This volume brings together an expert set of scholars from Europe and North America to investigate generational politics and public policies within an approach explicitly focusing on comparative political science. This theoretically unified text examines changing electoral policy demands due to demographic ageing, and features analysis of USA, UK, Japan, Germany, Italy and all major EU countries.
As the first sustained political science analysis of population ageing, this monograph examines both sides of the debate. It examines the actions of the state against the interests of a growing elderly voting bloc to safeguard fiscal viability, and looks at highly-topical responses such as pension cuts and increasing retirement age. It also examines the rise of ‘grey parties’, and asks what, if anything, makes such pensioner parties persist over time, in the first ever analysis of the emergence of pensioner parties in Europe.
Ageing Populations in Post-Industrial Democracies will be of interest to students and scholars of European politics, and to those studying electoral and social policy reform.
Official publication date 1st January 2012.
Pieter Vanhuysse is Professor of Comparative Welfare State Research, University of Southern Denmark.
Achim Goerres is Professor of Empirical Political Science, University of Duisburg-Essen.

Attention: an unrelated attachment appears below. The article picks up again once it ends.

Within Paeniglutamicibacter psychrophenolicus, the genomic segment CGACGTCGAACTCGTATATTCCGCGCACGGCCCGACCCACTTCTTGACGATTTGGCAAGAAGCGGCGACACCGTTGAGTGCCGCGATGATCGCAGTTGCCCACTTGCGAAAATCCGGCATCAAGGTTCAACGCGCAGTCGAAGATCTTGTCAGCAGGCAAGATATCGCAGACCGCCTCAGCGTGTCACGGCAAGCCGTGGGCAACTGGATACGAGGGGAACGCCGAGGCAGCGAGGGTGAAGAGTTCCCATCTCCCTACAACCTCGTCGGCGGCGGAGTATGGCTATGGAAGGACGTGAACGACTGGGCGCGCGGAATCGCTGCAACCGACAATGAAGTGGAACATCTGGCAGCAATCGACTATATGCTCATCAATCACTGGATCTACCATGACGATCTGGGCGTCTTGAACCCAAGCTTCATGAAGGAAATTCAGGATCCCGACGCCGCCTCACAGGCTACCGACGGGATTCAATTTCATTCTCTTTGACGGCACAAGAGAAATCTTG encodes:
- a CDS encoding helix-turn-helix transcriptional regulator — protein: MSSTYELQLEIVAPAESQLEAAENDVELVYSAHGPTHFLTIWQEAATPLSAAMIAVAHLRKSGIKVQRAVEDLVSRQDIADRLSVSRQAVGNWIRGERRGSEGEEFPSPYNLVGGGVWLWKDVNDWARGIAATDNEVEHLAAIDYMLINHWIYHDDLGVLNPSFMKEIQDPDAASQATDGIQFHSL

Due to federalism, many of these programs differ, sometimes dramatically, from locality to locality, and thus in order to understand how these policies function, Glenn looks at the support a poor household would receive in five cities: Boston, Houston, Kansas City, Los Angeles, and New Orleans. This covers not only a geographic spread, but also the range of programs from those on the higher end of the spectrum to those at the lowest levels of support, giving the reader a feel for the range of funding levels and also the variety of different ways programs can be implemented.
In short, this book is meant to be a handy little teaching and research tool that a professor can assign over a night or two to fill a huge gap in the literature on a subject that many want to teach but lack the knowledge and resources to do.
Composed of six archive-based historical narratives of business’ role in the development of social insurance programs in Germany, Finland, the Netherlands, Switzerland, the United Kingdom and the United States, and six comparative case studies, this volume also extends the study of business to policy fields that have hitherto received little attention in the literature, such as active labor market policies, educational policies, employment protection legislation, healthcare, private pension programs and work‐family policies. It illuminates why business groups have responded so very differently to demands for increased social protection against different labor market risks in different countries and over time.
This text will be of key interest to students and scholars of comparative welfare, political science, sociology, social policy studies, comparative political economy and welfare history.